Art Ops #1 Cover Interviews 

Shaun Simon Shares the Secrets of “Art Ops” [Interview]

By | October 1st, 2015
Posted in Interviews | % Comments

One of the most anticipated of the new Vertigo titles is “Art Ops,” from writer Shaun Simon (“Neverboy,” “The True Lives of the Fabulous Killjoys”) and artist Mike Allred (“Madman,” “iZombie”). The story is one that is instantly memorable: people are stealing artwork, but not in the way that you think. Instead of taking a painting off the wall, they are stealing the subjects of the artwork. So, for instance, issue #1 sees the Art Ops – sort of the Secret Service for art – protecting the Mona Lisa herself, by pulling her out of her painting and putting her into, essentially, Witness Protection.

The concept is incredibly fun, and the first issue doesn’t disappoint. I had the pleasure of speaking to writer Shaun Simon (who happens to be a fellow New Jersey denizen, like a few members of the Multiversity staff, myself included) about working with a legend like Mike Allred, the relationship his music has played in his comics work, and what the series will do when Allred returns to “Silver Surfer” come January.

This is obviously a book with a high concept that is very centered both in espionage and also in fine art. What is your relationship with art? Are you a big museum guy?

Shaun Simon: I’m not a big museum guy. I do find art in all its forms very interesting. I think because…it’s very personal and it’s created by people who obviously have a desire to do it. To express what they see or what they feel, I think, that always intrigued me and see what kind of art people create. It’s very interesting to me, especially when you’re talking like abstract and surrealist stuff. That stuff is absolutely fascinating to me.

It’s interesting because there’s a lot about art in the book. However, the book is really about the artwork, not the artist. Was that kind of a purposeful take you guys wanted to approach the book from?

SS: Yeah. I think because the idea that once something is created, it exists. It’s more about what is created rather than who is creating it. I do think we will get into the other side of that at some point, but for this first arc we want to stick to the art itself.

That makes a lot of sense. It’s interesting because it’s a book about art and you have one of the most identifiable artists working in comics doing the art for it. How did you and Mike hook up, and how great is it to write a comic that Mike Allred draws?

SS: That was all Shelly Bond. I came to her with this idea. I originally pitched it to her as a short for one of Vertigo’s anthologies. She liked it so much that she asked me if I wanted to turn it into an ongoing series. Then she brought up Mike Allred’s name. He’s not someone you just throw around unless you think you can get him.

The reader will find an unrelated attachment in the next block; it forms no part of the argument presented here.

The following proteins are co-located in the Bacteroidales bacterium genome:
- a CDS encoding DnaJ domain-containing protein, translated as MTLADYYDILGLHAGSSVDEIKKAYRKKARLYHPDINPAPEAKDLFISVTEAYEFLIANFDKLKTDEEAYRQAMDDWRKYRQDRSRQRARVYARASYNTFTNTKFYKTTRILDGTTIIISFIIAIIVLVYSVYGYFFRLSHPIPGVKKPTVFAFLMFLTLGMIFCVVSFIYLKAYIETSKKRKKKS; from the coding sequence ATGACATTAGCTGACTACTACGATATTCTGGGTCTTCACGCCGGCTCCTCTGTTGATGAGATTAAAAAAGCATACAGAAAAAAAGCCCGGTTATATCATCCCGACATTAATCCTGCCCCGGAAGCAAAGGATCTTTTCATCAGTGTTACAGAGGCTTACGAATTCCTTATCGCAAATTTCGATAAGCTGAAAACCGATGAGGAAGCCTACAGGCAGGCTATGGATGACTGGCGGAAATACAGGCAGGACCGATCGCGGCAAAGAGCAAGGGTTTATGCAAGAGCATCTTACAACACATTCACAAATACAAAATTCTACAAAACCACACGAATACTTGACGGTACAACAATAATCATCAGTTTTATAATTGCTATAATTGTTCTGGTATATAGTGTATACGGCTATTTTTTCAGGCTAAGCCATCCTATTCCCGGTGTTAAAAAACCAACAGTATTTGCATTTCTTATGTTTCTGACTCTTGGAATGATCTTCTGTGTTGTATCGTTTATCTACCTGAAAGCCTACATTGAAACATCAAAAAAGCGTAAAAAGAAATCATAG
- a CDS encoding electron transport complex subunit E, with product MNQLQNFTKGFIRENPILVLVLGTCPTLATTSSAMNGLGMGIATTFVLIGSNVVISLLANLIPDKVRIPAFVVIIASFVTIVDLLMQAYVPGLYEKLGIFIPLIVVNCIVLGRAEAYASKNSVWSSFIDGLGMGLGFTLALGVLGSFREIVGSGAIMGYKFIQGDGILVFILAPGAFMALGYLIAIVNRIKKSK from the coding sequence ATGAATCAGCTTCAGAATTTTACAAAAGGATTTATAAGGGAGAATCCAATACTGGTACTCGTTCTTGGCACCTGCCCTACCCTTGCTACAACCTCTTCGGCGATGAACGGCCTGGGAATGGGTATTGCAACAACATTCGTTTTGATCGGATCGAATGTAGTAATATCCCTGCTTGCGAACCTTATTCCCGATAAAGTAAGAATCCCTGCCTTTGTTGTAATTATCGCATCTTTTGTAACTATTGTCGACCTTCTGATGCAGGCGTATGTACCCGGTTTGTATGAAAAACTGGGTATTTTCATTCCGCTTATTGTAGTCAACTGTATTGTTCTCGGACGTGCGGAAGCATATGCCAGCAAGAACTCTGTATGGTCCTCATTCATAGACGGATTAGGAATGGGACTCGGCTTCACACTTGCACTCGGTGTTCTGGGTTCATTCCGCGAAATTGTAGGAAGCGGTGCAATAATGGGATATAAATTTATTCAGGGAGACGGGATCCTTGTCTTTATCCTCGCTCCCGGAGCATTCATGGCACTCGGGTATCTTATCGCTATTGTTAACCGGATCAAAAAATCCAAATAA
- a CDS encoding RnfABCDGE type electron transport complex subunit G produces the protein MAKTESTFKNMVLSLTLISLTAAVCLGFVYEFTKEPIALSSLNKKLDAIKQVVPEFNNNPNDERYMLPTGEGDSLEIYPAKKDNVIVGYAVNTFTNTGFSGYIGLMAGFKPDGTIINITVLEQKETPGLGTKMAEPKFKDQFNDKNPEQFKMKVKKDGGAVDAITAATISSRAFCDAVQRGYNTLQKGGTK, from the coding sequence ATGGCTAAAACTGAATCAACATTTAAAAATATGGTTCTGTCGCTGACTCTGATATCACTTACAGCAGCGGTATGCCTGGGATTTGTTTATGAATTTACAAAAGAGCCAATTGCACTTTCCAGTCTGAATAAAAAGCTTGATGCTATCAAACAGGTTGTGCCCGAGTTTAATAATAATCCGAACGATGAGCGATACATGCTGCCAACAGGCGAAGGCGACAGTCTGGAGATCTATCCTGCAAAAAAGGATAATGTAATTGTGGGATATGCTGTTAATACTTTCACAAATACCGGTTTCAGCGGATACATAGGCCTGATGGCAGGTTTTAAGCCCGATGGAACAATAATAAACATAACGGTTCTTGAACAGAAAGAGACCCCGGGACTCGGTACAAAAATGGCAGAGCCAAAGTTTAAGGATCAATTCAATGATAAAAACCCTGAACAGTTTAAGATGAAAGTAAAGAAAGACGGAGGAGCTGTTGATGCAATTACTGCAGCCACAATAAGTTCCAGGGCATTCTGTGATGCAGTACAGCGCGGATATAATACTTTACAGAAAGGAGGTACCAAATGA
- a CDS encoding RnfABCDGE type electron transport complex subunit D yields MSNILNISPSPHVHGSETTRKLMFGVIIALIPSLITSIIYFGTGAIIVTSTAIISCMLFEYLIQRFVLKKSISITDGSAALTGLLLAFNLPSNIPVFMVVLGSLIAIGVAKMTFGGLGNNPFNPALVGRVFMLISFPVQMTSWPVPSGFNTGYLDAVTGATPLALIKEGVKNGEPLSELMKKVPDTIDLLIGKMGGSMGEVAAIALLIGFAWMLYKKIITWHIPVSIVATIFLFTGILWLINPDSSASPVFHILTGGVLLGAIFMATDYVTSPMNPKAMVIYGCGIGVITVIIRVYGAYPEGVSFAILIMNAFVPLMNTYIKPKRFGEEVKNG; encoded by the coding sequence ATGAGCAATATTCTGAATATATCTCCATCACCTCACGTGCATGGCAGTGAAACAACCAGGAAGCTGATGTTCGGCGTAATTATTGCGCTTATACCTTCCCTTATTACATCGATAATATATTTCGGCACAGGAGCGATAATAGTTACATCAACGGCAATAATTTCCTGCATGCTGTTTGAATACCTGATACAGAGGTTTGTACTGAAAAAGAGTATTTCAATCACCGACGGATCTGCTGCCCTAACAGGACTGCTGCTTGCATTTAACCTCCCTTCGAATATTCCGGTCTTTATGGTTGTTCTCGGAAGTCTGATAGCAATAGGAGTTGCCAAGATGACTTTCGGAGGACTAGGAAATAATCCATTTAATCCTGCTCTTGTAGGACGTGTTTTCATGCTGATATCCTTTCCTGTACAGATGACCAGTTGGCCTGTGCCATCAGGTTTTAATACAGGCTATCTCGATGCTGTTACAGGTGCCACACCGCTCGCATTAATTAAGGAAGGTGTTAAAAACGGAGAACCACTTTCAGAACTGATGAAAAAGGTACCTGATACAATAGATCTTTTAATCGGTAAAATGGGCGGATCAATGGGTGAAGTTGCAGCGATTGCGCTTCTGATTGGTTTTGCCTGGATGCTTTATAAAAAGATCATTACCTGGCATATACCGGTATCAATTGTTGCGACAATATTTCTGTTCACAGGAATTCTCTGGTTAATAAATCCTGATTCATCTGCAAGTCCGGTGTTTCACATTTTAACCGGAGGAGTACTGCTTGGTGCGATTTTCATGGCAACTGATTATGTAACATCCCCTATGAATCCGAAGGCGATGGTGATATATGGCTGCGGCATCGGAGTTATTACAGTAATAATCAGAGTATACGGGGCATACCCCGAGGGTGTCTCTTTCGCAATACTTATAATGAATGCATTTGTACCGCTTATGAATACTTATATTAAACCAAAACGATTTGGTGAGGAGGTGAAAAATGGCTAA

I know Mike and Shelly go back to the eighties, I believe. I think Mike’s first job as an artist was with Shelly editing. She always kind of loops Mike in – they share a lot of the same likes and tastes in music and art and comics. Mike’s always said when Shelly has something cool and interesting, she always brings it up with Mike and Mike tends to agree with her. That’s what happened with this. She brought it up with Mike and he kind of fell in love with the idea. We started talking back and forth in developing it.

What did Mike bring to the book that wasn’t there before he got involved?

SS: His whole aesthetic. For example, how Reggie Riot looks. He’s kind of basically punk rock kind of attitude oozing type of character. As issue, the issue two cover is out there, he has this art arm. For example, when I tried to describe this, of what I’m thinking, he just kind of understood it and then he sent us this image, which is the cover for issue two. It just blew our minds, Shelly and mine.

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The cover to Art Ops #2

I think Mike is such a recognizable name in comics and I think that he brings something that you can’t just get anywhere else. It’s a Mike Allred book. You know what you’re going to get and you know how it’s going to look. I do think what he’s doing in this book is a little visually different than what we’ve seen before, which is interesting to me. Maybe it’s a little darker.

Yeah. Absolutely. A lot of Mike’s books, and I mean this as a compliment, they feel like they take place someplace other than the real world.

SS: Right.

He has this very ethereal quality to his work and I feel like this was very rooted in the real world. I really enjoyed it for that reason.

SS: Yeah. Right. I don’t think that’s something we’ve seen a lot from Mike. That was one of the things. We met up, maybe it was … I don’t know. I think it was two years ago when we first came- when it first started happening. Mike was in town and he was doing that Special Edition: New York City.

Mike, Laura [Allred, Mike’s wife/colorist], and Shelly and I, we met up and we walked around the village. We walked around New York City. He had a camera out and he wanted to see a lot of the city. He got a lot of inspiration in New York City. We wanted to bring it somewhere relatable. He walked around and he took it all in. I don’t think he’d been to the city all that much so I think this was a big trip for him and very inspirational as well, to try to nail this city down and make it to what it is now in the book.

This is obviously a question that I think Mike would answer in a different way than you would answer, but starting the book with the Mona Lisa as one of the main characters and one of the main thrust of the book, that is such an iconic piece of artwork. Were you ever worried of like, ‘oh crap we have to make sure that this looks just like the Mona Lisa?’ Was there added pressure you think on Mike to try and replicate the look of something so iconic?